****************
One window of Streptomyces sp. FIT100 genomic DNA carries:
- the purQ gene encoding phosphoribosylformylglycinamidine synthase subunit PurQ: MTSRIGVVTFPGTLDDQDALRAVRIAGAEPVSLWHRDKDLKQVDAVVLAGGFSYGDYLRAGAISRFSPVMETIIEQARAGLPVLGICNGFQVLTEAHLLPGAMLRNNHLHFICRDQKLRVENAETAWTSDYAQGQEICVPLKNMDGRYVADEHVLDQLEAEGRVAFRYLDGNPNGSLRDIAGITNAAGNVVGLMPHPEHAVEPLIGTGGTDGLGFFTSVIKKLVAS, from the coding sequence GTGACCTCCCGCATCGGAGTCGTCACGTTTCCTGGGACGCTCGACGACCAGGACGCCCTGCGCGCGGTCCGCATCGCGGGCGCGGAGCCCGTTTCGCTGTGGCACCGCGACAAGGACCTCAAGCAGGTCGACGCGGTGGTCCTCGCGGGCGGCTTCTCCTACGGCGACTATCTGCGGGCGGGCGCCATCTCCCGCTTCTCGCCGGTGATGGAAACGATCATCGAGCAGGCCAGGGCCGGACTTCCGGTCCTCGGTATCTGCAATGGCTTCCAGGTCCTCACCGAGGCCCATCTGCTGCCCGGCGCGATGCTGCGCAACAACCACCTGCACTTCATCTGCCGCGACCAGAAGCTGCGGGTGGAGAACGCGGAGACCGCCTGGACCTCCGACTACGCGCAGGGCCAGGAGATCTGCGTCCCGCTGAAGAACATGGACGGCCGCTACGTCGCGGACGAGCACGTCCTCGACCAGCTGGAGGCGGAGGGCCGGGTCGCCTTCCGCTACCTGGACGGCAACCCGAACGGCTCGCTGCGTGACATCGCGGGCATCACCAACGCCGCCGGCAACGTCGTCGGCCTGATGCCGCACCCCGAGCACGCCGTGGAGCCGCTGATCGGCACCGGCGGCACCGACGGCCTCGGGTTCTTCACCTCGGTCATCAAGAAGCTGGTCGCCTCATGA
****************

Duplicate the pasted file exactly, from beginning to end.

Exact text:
One window of Streptomyces sp. FIT100 genomic DNA carries:
- the purQ gene encoding phosphoribosylformylglycinamidine synthase subunit PurQ: MTSRIGVVTFPGTLDDQDALRAVRIAGAEPVSLWHRDKDLKQVDAVVLAGGFSYGDYLRAGAISRFSPVMETIIEQARAGLPVLGICNGFQVLTEAHLLPGAMLRNNHLHFICRDQKLRVENAETAWTSDYAQGQEICVPLKNMDGRYVADEHVLDQLEAEGRVAFRYLDGNPNGSLRDIAGITNAAGNVVGLMPHPEHAVEPLIGTGGTDGLGFFTSVIKKLVAS, from the coding sequence GTGACCTCCCGCATCGGAGTCGTCACGTTTCCTGGGACGCTCGACGACCAGGACGCCCTGCGCGCGGTCCGCATCGCGGGCGCGGAGCCCGTTTCGCTGTGGCACCGCGACAAGGACCTCAAGCAGGTCGACGCGGTGGTCCTCGCGGGCGGCTTCTCCTACGGCGACTATCTGCGGGCGGGCGCCATCTCCCGCTTCTCGCCGGTGATGGAAACGATCATCGAGCAGGCCAGGGCCGGACTTCCGGTCCTCGGTATCTGCAATGGCTTCCAGGTCCTCACCGAGGCCCATCTGCTGCCCGGCGCGATGCTGCGCAACAACCACCTGCACTTCATCTGCCGCGACCAGAAGCTGCGGGTGGAGAACGCGGAGACCGCCTGGACCTCCGACTACGCGCAGGGCCAGGAGATCTGCGTCCCGCTGAAGAACATGGACGGCCGCTACGTCGCGGACGAGCACGTCCTCGACCAGCTGGAGGCGGAGGGCCGGGTCGCCTTCCGCTACCTGGACGGCAACCCGAACGGCTCGCTGCGTGACATCGCGGGCATCACCAACGCCGCCGGCAACGTCGTCGGCCTGATGCCGCACCCCGAGCACGCCGTGGAGCCGCTGATCGGCACCGGCGGCACCGACGGCCTCGGGTTCTTCACCTCGGTCATCAAGAAGCTGGTCGCCTCATGA